Nunavik organizations launch new green power corporation
Makivik, FCNQ team up to give Nunavik Inuit power control over renewable energy
IVUJIVIK—Two major Nunavik organizations have launched a new joint-venture firm to develop renewable energy projects in Nunavik, while boosting jobs and expertise among Inuit.
Makivik Corp. and the Fédération des Coopératives du Nouveau-Québec, or the FCNQ, announced what they call a “historic” agreement between the two organizations in Ivujivik Feb. 21, as they signed an agreement to launch PowerCo.
The company, which will eventually get an Inuktitut name, will create renewable energy projects in Nunavik.
Its creation flows from the Government of Quebec’s goal of reducing the use of fossil fuels by 40 per cent by 2030, said Makivik president Jobie Tukkiapik in Ivujivik.
“We have to be in the game,” Tukkiapik said. “And it will be good to speak with one voice in green initiatives.”
As part of Quebec’s efforts, Hydro-Québec has launched a new program for organizations wanting to produce wind, solar and potentially tidal energy, which the provincial power corporation would purchase and sell to customers.
Though renewable energy development has yet to take hold in the region, the new 100 per cent Inuit-owned joint-venture is a natural fit for both Makivik and the FCNQ, which already own construction, transportation and fuel subsidiaries.
The FCNQ currently supplies all diesel fuel to Hydro-Quebec in Nunavik—more than 50-million litres of diesel and other fuels each year to power homes and transportation.
PowerCo still has legwork to do to identify which sources of power to focus on and where.
Wind is the most advanced renewable technology—and PowerCo will have at least one project to look to: the three-megawatt wind turbine in operation at the region’s Raglan nickel mine.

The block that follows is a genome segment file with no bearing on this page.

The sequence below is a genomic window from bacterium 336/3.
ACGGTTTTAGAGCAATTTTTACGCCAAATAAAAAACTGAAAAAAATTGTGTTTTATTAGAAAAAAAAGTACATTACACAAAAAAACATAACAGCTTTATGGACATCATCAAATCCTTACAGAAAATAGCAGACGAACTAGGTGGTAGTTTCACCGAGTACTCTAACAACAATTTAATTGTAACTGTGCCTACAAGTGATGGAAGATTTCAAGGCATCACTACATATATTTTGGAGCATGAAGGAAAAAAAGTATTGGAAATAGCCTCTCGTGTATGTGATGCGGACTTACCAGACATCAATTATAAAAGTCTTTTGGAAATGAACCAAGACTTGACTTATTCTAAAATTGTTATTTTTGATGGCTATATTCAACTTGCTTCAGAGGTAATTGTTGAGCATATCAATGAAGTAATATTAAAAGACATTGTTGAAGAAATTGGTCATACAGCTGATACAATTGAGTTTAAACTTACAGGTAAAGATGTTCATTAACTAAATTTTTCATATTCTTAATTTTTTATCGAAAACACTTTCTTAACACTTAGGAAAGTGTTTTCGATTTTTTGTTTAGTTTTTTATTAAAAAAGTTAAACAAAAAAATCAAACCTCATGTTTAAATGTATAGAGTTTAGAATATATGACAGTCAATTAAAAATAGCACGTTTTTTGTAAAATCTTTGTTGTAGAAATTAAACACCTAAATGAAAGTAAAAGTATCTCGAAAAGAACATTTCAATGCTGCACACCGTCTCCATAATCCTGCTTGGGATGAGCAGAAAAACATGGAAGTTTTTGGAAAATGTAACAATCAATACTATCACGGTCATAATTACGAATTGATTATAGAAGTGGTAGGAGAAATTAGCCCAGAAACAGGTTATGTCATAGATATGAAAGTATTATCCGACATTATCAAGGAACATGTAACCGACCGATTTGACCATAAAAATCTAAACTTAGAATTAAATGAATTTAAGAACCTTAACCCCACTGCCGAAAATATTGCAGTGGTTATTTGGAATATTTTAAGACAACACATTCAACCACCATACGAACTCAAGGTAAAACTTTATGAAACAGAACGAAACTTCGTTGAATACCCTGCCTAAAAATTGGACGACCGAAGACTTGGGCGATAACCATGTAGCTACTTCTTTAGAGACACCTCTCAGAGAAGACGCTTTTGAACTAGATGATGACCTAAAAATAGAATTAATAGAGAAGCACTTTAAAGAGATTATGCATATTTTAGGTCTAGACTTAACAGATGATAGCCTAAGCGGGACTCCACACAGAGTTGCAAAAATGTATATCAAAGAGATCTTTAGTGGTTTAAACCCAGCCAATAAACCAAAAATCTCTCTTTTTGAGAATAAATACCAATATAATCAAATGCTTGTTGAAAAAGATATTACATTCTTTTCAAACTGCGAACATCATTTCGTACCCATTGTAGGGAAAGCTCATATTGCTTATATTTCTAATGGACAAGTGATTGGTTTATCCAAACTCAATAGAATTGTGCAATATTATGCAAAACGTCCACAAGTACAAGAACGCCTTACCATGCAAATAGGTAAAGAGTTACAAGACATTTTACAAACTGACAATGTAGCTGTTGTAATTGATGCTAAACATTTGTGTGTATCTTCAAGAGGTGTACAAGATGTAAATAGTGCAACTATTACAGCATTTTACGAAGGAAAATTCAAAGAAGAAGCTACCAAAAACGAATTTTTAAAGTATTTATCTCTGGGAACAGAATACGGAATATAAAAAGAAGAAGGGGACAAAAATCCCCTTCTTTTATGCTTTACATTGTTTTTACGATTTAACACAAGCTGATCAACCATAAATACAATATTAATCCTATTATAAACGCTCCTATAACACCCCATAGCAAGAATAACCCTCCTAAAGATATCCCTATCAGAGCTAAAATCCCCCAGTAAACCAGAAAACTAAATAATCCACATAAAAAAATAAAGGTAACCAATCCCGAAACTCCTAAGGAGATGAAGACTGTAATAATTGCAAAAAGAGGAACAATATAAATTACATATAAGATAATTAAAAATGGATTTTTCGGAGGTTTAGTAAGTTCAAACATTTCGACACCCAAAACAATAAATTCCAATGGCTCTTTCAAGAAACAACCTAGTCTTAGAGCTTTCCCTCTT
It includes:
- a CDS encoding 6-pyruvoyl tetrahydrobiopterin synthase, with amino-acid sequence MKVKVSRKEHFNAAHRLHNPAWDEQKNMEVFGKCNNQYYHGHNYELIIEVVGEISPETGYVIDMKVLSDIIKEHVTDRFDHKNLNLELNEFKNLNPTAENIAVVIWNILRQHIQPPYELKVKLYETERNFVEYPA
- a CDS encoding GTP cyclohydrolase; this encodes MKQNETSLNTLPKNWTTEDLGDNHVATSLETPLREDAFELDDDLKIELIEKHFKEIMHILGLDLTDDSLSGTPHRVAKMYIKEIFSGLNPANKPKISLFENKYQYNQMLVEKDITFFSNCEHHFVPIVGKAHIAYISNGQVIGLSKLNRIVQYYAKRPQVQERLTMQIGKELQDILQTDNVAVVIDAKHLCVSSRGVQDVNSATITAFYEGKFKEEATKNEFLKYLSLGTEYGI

The joint-venture has an agreement with Glencore, the mine’s owner, to collect statistical data on the project.
PowerCo said it hopes to collaborate with the region’s mining industry, although the bulk of its projects will focus on category 1 or 2 lands, with the goal of powering local communities.
Those projects would be jointly developed through a local corporation, Makivik explained, in which the landholding corporation and the local co-op would be invited to join as stakeholders.
Makivik and the FCNQ said there could be interest in partnering with a local project in progress—the small-scale Innavik hydroelectric project in on the Inukjuak River.
Owned 50-50 by Inukjuak’s Pituvik Landholding Corp. and Innergex of Longueuil, Que., the project could generate 7.5 megawatts for power, enough to provide electricity to the community of 1,700.
But Nunavik officials said this week that the project is still waiting for funding to move forward.
FCNQ President Aliva Tulugak sees PowerCo as a chance to potentially revive a hydro-electric project outside his home community of Puvirnituq, which was studied in the 1990s.
“When we started negotiating with Hydro-Québec, the costs were too high. It was still less expensive to produce energy with diesel power,” Tulugak said. “This is a new chapter.”
While the thrust of the project might be economic development and green energy, Tulugak says PowerCo will eventually help lower the cost of living in Nunavik.
When Quebec first launched its Plan Nord in 2011, the province pledged support for a number of renewable energy projects in the region.
In recent years, Hydro-Québec has studied at least two potential projects in Nunavik: wind power in Kangiqsualujjuaq and an underwater generator near Kuujjuaq, but neither project was considered profitable or pursued.
It’s too soon to know what sort of support PowerCo could count on from Quebec now, but the new joint-venture expects it will see some funding from the province. Both Makivik and the FCNQ have committed start-up capital.
PowerCo still has to seek out the expertise the company will need to navigate the renewable energy industry.
Within a year, the joint-venture will appoint eight directors—three from each of the two organizations and two industry experts.
But Tukkiapik stressed the company’s Inuit leadership and vision.
“We want the Inuit of Nunavik to have control of those projects,” he said.